Chateau Clos L'Eglise Cotes de Castillon 2003
Bordeaux Red Blends from Cotes de Castillon, Bordeaux, France
Dark garnet-red color. The nose is well-focused, concentrated, and marked by ripe, almost jammy black fruit aromas as well as plum and cherry. The wine's very appearance – especially the rich, deeply-colored legs on the side of the glass – are typical of a sunny vintage. Imposing on the palate with a firm structure thanks to solid, youthful tannin. The long aftertaste has hints of smokiness and juicy black fruit. 2003 Clos l'Eglise absolutely needs to be decanted at least one hour before serving at this stage to soften it and to let it open up. Furthermore, the wine gains from being served at cellar temperature to avoid the impression of a slight excess in alcohol. You can drink this wine from a very ripe vintage as of now, but it will benefit from 3-5 years further ageing. It is a treat with lamb, grilled beef, and game.
Wine Spectator - "Fresh and fruity with lovely berry, grapes and flowers. Full-bodied, round and delicious. Long. Best after 2006. 3,500 cases made."
Chateau Clos L'Eglise Winery
This is the land that gives personality to a vintage and it was the work of Sylviane Garcin-Cathiards, she brings the wine to their full potential. After taking over the property in January 1997, with her experience at Château Haut-Bergey in Pessac-Léognan, she redesigned the winery. The soil is clay and gravel with lifts dirt iron, which gives the wine a special character, that is often found in Pomerol. Located on the hillside, most of the vineyard extends southwest of buildings, breaking the famous Pomerol plateau. Its area is 6 hectares. It is composed of 60% Merlot and 40% Cabernet Franc. View all Chateau Clos L'Eglise Wines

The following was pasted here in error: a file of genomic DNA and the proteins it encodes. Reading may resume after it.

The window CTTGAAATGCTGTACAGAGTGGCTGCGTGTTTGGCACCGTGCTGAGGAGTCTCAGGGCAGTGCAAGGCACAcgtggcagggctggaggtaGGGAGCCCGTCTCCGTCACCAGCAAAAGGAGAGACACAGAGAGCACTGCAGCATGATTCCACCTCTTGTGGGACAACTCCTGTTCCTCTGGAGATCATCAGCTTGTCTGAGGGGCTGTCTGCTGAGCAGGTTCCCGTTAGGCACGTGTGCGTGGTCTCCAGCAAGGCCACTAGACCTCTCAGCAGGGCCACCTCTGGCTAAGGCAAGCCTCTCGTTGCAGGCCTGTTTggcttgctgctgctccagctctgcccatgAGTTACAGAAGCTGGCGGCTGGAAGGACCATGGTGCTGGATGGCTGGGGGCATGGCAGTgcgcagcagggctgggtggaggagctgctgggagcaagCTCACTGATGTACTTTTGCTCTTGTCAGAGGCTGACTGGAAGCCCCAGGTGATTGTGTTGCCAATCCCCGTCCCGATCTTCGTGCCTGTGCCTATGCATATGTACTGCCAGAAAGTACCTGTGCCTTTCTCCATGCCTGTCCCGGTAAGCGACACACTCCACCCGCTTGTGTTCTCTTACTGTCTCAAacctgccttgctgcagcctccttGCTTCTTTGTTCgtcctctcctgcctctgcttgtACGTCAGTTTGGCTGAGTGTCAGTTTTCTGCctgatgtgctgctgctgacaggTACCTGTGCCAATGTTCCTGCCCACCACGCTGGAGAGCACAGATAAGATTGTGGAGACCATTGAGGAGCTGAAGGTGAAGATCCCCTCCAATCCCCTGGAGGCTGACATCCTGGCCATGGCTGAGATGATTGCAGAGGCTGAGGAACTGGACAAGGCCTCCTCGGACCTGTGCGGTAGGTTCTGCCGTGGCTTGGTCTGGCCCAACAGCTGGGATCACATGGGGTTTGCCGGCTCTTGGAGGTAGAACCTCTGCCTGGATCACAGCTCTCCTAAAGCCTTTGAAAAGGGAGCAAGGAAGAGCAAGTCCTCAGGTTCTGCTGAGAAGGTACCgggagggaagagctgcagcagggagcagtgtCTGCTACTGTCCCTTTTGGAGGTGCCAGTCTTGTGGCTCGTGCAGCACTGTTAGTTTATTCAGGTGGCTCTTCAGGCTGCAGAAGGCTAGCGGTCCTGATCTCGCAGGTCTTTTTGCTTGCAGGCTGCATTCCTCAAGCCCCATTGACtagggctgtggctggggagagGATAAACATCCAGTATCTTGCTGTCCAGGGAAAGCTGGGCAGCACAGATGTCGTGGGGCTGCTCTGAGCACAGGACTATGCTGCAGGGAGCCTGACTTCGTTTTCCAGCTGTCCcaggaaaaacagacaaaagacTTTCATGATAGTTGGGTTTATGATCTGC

About Cotes de CastillonView a map of Cotes de Castillon wineries (coat duh cass-TEE-yawn) St-Émilion and south of Fronsac. The region is Merlot-based like its surrounding neighbors and produces great value wines. Wines of Castillon may not have the depth and elegance of a Pomerol, but they are delicious & affordable, allowing consumers to enjoy the right-bank of Bordeaux and a friendly price. These wines also have the additional benefit of being approachable when young, though some producers are creating wines that will age well and improve with a few years in the bottle.
About France - Other regionsWhen it comes to wine, France is a classic. Classic blends, grapes and styles began in the country and they still remain. Think about it - people ask for a Burgundian style Pinot Noir, they refer to wines as Bordeaux or Rhone blends - Champagne even had to pass a law to stop international wineries from putting their region on the label of all sparkling wine.
The top regions of France are: Bordeaux, Burgundy, Champagne, Languedoc-Roussillon, Loire, Rhone. And these regions are so diverse! It makes sense that wine regions throughout the world try to emulate their style. Pinot Noir, Chardonnay, Cabernet Sauvignon and Syrah are no longer French varieties, but international varieties. They may not be the leader of cutting edge technology or value-priced wines, but there is no doubt that they are still producing wines of great quality and diversity.
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Alcohol By Volume GuideMost wine ranges from 10-16% alcohol by volume. Some varietals tend to have higher (for example Zinfandel and Cabernet Sauvignon) or lower alcohol levels (Pinot Noir and many white varietals), but there is always some variation from producer to producer. Some wine falls outside of this range, for instance Port weighs in closer to 20%, while Muscat and Riesling are usually a bit below 10%.
Wine Style Guide
Light & Fruity
- Red wines that are more fruit-forward and lighter in tannin and body.
Smooth & Supple
- Medium bodied reds that go down easy, with smooth tannins and supple fruit.
Earthy & Spicy
- Wines where earthy and/or spicy dominate the flavors – typically medium to full body.
Big & Bold
- Full bodied wines that have concentrated fruit and are higher in alcohol and/or tannins. Some need age.